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The Microsoft Education team is always listening intently to educator feedback, whether in schools, at conferences, or online. Recently, we’ve been hearing rumblings in the education world about an amazing app called Wakelet, which allows people to quickly and easily save, organize and share content from across the web.
Last week, we saw a tweet from MIEExpert Becky Keene, an educator we know well. Her tweet said how awesome it would be if a Wakelet collections could be embedded directly into a OneNote page – see the original tweet below, and read the ensuing thread here.
Well the OneNote team thought this sounded like a great idea and sprang into action! Wakelet seemed like the perfect fit for the OneNote binder metaphor, and the ability to easily embed Wakelet on pages, organize them, or distribute to others in OneNote Class Notebook, seemed like a great match. It seemed like the right time to jump on to the #WakeletWave 🌊
The OneNote and Wakelet teams connected via Twitter DM, exchanged emails, and made introductions across our engineering teams. The Wakelet team added Oembed API support within a day, and then OneNote engineers got the Wakelet Oembed working within another day. After some testing and a little coordination, the integration is now live!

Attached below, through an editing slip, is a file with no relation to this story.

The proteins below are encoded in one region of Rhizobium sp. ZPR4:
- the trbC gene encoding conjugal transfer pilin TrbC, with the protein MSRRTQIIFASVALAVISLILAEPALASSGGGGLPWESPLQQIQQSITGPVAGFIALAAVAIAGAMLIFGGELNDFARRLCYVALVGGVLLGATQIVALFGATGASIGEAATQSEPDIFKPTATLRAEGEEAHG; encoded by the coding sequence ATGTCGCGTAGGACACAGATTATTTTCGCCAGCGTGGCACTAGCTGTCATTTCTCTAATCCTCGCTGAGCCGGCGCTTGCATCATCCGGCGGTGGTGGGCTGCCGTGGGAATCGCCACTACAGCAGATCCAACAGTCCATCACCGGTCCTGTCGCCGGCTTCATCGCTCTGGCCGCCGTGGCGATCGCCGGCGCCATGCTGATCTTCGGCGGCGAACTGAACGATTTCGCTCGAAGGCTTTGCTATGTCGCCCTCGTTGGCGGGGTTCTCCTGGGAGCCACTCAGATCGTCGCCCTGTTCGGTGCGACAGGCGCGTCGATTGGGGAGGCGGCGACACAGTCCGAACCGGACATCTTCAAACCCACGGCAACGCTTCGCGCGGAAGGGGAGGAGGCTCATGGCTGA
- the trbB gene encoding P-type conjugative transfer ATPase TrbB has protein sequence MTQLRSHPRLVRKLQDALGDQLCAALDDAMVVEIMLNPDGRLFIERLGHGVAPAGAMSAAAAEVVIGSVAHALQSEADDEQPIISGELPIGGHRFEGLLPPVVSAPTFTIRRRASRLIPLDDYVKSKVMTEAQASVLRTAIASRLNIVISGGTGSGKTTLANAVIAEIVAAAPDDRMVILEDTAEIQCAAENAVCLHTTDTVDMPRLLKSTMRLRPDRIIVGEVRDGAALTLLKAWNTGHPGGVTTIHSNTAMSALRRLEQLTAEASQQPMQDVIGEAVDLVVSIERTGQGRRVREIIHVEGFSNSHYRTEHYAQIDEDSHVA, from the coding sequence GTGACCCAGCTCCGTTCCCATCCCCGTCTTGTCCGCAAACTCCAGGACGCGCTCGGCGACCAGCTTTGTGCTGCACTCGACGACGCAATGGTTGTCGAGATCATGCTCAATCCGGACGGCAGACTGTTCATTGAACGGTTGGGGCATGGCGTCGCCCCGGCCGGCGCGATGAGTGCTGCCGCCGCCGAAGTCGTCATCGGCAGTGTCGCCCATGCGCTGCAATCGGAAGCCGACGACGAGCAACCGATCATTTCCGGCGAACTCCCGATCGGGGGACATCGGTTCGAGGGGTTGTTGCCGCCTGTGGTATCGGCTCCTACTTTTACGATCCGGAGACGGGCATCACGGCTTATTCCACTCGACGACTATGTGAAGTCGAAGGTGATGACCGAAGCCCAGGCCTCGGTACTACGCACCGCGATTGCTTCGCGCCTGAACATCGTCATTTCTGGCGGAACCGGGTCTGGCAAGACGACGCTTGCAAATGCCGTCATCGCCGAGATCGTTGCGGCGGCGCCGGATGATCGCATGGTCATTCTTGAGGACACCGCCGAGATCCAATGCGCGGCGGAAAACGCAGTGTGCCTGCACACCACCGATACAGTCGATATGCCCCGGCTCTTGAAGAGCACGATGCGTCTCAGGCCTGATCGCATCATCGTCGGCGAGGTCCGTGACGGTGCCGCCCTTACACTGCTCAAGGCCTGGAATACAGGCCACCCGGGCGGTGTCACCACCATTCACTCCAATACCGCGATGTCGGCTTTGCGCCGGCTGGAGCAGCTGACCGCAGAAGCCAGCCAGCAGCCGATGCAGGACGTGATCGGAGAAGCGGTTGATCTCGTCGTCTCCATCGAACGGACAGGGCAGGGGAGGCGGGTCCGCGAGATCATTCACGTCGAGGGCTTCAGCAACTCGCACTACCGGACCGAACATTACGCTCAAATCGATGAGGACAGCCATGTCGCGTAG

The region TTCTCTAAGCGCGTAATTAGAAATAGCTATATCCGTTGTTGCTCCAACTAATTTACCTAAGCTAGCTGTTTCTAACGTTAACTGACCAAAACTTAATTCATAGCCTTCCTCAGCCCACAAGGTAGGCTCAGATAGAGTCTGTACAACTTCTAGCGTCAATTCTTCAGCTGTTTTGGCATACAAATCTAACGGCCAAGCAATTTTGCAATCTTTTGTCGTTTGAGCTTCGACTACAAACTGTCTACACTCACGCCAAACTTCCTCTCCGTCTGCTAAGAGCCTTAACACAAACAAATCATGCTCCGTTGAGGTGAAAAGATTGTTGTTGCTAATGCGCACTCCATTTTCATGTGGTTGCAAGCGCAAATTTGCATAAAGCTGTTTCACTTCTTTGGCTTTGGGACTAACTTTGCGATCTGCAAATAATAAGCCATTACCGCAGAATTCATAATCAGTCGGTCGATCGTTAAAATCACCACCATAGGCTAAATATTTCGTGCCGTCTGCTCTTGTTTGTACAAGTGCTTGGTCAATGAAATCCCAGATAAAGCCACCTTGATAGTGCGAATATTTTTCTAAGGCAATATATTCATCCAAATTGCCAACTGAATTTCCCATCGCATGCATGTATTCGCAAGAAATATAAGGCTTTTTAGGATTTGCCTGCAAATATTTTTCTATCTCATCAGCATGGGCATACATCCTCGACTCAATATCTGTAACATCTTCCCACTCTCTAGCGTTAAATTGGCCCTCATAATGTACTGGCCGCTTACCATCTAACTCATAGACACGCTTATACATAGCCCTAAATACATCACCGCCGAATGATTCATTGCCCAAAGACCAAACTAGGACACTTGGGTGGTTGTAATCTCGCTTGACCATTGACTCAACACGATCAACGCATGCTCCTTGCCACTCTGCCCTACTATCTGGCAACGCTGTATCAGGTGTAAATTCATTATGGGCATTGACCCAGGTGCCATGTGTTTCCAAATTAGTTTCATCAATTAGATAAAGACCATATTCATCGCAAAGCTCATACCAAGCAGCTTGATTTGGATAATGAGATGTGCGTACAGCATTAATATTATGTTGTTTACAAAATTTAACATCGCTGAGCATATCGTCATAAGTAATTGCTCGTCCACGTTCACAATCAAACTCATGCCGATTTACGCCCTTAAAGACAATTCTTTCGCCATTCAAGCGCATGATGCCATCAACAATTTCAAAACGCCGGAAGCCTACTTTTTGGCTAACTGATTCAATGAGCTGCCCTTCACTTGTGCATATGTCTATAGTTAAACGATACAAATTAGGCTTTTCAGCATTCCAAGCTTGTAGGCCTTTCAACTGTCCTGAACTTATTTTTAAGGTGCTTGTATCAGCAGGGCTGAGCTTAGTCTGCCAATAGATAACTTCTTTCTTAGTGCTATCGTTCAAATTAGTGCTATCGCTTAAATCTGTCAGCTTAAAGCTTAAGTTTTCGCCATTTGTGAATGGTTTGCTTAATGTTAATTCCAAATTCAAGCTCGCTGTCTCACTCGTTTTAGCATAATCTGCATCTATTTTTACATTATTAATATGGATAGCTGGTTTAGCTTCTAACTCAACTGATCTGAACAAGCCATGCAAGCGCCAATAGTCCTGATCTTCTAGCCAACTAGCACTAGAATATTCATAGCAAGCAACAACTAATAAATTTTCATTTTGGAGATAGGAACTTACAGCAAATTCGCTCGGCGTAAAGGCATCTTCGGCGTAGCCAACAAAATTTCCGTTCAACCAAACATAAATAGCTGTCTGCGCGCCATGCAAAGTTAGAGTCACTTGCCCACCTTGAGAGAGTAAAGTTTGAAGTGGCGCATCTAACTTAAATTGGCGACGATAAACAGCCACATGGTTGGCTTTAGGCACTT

You can now paste any Public Wakelet URL on to a OneNote page and it will render the entire Wakelet as a live embed on the OneNote page.
NOTE: Due to a very recent Chrome browser issue, copying and pasting the URL from the address bar into OneNote will not automatically render the Wakelet. Pasting the URL from Microsoft Edge, IE, Notepad, or other any other location works. OneNote is exploring a Chrome browser work-around to fix this
You can now create pages, section, and even entire notebooks chock-full of Wakelets! It’s a true “Better Together” 🌊💜 scenario!
To see some examples or how easy this is to do, see the example video of a Wakelet pages in OneNote. This integration works in OneNote Windows 10, Online, Mac, iPad, Android, and 2016
So a big thanks to Becky Keene, and all of the other educators out there who are always sending us great ideas and feedback. We promise to keep listening 👂 (and acting on it!)
Microsoft Education Product Manager
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